The fifth study by Tilz et al was reported in the Journal of Cardiovascular Electrophysiology in 2010. They studied the outcomes of 205 consecutive patients who underwent catheter ablation for LSPAF.15 The median duration of continuous AF was 36 months (range 22 to 60).
They performed circumferential pulmonary vein isolation (CPVI) in 205 (60.5%) patients while additional CFAE ablation, left linear lesion ablation or SVC isolation was performed in others if direct-current cardioversion failed after CPVI. The goal was conversion to sinus rhythm or atrial tachycardia with subsequent ablation. After a mean follow-up of 19 + 11 months, 67 of 199 patients remained in sinus rhythm. After a mean of 1.7 + 0.8 procedures, 67.8% of the patients were in sinus rhythm. The success rate following a single CPVI as first line was 33%, which improved to 68% in nearly half of the patients after multiple procedures for sinus rhythm (SR). The major complication rate found in the study was 4%, which included ischemic stroke (0.6%), transient ischemic attack (0.3%), groin hematomas (2.4%), aspiration pneumonia (0.3%), pneumothorax (0.3%) and pulmonary edema (0.3%). Mean procedure and fluoroscopic times were 210 + 72 and 28 + 13 minutes, respectively. They concluded that CPVI alone is sufficient to restore sinus rhythm in 43.2% of patients with LSPAF with possibility of needing multiple procedures in those who could not achieve SR.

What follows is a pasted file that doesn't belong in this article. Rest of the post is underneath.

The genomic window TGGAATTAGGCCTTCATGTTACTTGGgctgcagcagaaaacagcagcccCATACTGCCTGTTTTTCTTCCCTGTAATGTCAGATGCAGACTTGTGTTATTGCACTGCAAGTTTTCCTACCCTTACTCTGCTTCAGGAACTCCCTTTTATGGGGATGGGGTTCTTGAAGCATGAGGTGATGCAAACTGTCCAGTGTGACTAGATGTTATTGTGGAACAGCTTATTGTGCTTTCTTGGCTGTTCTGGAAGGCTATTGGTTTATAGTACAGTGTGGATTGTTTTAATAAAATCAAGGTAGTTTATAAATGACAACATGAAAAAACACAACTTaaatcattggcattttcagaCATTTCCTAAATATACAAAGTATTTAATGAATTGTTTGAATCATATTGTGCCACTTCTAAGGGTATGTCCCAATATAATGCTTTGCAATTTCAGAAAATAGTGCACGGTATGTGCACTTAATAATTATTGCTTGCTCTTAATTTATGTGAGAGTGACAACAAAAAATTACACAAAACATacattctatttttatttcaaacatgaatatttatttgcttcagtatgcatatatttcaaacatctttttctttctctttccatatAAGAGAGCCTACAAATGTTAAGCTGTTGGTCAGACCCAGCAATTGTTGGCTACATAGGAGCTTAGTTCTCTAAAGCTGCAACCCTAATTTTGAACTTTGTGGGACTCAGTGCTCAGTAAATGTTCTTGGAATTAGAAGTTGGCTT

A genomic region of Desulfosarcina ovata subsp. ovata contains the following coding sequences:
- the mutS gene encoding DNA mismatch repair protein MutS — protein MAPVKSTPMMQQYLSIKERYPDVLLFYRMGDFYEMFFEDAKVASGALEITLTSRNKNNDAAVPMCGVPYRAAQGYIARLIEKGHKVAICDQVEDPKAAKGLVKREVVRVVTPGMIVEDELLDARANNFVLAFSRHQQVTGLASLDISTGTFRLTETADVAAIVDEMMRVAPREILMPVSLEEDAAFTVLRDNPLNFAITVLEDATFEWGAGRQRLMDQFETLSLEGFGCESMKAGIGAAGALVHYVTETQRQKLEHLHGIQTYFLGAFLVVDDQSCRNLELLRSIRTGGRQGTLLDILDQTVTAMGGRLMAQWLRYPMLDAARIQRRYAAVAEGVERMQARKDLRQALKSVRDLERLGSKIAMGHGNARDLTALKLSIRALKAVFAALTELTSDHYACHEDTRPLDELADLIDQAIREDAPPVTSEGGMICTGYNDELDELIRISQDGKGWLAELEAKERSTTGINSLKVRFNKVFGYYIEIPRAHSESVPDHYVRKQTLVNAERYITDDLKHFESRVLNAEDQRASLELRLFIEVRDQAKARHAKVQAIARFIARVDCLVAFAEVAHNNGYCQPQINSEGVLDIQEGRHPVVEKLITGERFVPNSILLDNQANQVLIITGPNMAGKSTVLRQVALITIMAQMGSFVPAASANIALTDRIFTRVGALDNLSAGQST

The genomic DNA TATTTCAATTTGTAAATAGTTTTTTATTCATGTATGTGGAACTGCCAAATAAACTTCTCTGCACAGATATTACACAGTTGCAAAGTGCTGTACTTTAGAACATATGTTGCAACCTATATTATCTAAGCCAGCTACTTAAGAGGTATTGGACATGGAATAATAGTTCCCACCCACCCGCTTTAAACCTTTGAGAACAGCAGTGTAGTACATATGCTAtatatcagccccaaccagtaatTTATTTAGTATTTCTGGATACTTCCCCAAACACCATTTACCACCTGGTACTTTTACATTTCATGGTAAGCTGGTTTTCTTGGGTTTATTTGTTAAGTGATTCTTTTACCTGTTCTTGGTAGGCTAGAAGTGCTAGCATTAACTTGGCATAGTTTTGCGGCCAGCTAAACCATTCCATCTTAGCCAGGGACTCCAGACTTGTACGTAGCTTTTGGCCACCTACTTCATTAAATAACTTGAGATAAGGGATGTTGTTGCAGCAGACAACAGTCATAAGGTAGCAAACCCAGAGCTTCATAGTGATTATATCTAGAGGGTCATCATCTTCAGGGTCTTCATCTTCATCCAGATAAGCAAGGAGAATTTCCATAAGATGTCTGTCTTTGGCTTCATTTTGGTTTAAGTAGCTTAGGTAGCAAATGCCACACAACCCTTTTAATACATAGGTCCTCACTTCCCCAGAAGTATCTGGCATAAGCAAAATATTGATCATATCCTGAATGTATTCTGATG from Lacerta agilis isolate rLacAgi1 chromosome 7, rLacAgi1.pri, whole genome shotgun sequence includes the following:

The sixth study by Takahashi et al was reported in Circulation: Arrhythmia and Electrophysiology in 2010. They studied 93 patients who underwent left atrial ablation for persistent atrial fibrillation. The median duration of AF was 1 year. Left atrial ablation consisted of pulmonary vein isolation, linear ablation, and electrogram-based ablation. After the first procedure, 35 patients (38%) remained free from tachyarrhythmias, 27 patients (29%) had atrial tachycardia, and 31 patients (33%) had AF. The 31 patients who AF recurred, electrogram-based ablation were performed in the right atrium in 26 patients. During the 2 year follow up and after a median of 2 procedures, 82% of the patients were free from any tachyarrhythmias. The complication rate was 2% (2 patients), which included a stroke and a pericardial effusion. They concluded that persistent AF with shorter duration was more likely to be free fromAF by LA ablation .16